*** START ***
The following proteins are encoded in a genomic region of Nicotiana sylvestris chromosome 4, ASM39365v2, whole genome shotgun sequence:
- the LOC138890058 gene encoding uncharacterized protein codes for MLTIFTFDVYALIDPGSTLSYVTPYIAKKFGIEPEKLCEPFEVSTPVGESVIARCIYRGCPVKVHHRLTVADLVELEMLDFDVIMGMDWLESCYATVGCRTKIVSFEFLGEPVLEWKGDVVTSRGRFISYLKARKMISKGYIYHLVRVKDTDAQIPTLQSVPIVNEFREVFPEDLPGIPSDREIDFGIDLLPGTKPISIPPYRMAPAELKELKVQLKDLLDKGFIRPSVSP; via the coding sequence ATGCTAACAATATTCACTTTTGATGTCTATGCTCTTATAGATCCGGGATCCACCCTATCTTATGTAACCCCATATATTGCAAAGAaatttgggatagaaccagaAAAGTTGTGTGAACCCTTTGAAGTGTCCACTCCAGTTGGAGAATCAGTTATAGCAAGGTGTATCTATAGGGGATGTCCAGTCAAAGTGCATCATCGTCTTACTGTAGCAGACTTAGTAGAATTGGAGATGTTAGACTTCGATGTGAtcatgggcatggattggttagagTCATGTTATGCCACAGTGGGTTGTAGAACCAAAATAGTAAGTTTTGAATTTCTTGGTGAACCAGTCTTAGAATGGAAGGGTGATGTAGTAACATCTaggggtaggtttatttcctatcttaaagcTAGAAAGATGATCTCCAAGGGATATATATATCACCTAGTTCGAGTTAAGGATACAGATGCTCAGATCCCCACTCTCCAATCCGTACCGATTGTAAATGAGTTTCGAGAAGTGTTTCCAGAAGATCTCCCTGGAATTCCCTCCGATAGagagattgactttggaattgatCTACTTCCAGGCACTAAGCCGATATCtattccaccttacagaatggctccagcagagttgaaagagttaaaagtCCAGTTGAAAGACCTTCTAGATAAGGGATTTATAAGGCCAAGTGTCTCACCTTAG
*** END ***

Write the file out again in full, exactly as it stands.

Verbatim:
The following proteins are encoded in a genomic region of Nicotiana sylvestris chromosome 4, ASM39365v2, whole genome shotgun sequence:
- the LOC138890058 gene encoding uncharacterized protein codes for MLTIFTFDVYALIDPGSTLSYVTPYIAKKFGIEPEKLCEPFEVSTPVGESVIARCIYRGCPVKVHHRLTVADLVELEMLDFDVIMGMDWLESCYATVGCRTKIVSFEFLGEPVLEWKGDVVTSRGRFISYLKARKMISKGYIYHLVRVKDTDAQIPTLQSVPIVNEFREVFPEDLPGIPSDREIDFGIDLLPGTKPISIPPYRMAPAELKELKVQLKDLLDKGFIRPSVSP; via the coding sequence ATGCTAACAATATTCACTTTTGATGTCTATGCTCTTATAGATCCGGGATCCACCCTATCTTATGTAACCCCATATATTGCAAAGAaatttgggatagaaccagaAAAGTTGTGTGAACCCTTTGAAGTGTCCACTCCAGTTGGAGAATCAGTTATAGCAAGGTGTATCTATAGGGGATGTCCAGTCAAAGTGCATCATCGTCTTACTGTAGCAGACTTAGTAGAATTGGAGATGTTAGACTTCGATGTGAtcatgggcatggattggttagagTCATGTTATGCCACAGTGGGTTGTAGAACCAAAATAGTAAGTTTTGAATTTCTTGGTGAACCAGTCTTAGAATGGAAGGGTGATGTAGTAACATCTaggggtaggtttatttcctatcttaaagcTAGAAAGATGATCTCCAAGGGATATATATATCACCTAGTTCGAGTTAAGGATACAGATGCTCAGATCCCCACTCTCCAATCCGTACCGATTGTAAATGAGTTTCGAGAAGTGTTTCCAGAAGATCTCCCTGGAATTCCCTCCGATAGagagattgactttggaattgatCTACTTCCAGGCACTAAGCCGATATCtattccaccttacagaatggctccagcagagttgaaagagttaaaagtCCAGTTGAAAGACCTTCTAGATAAGGGATTTATAAGGCCAAGTGTCTCACCTTAG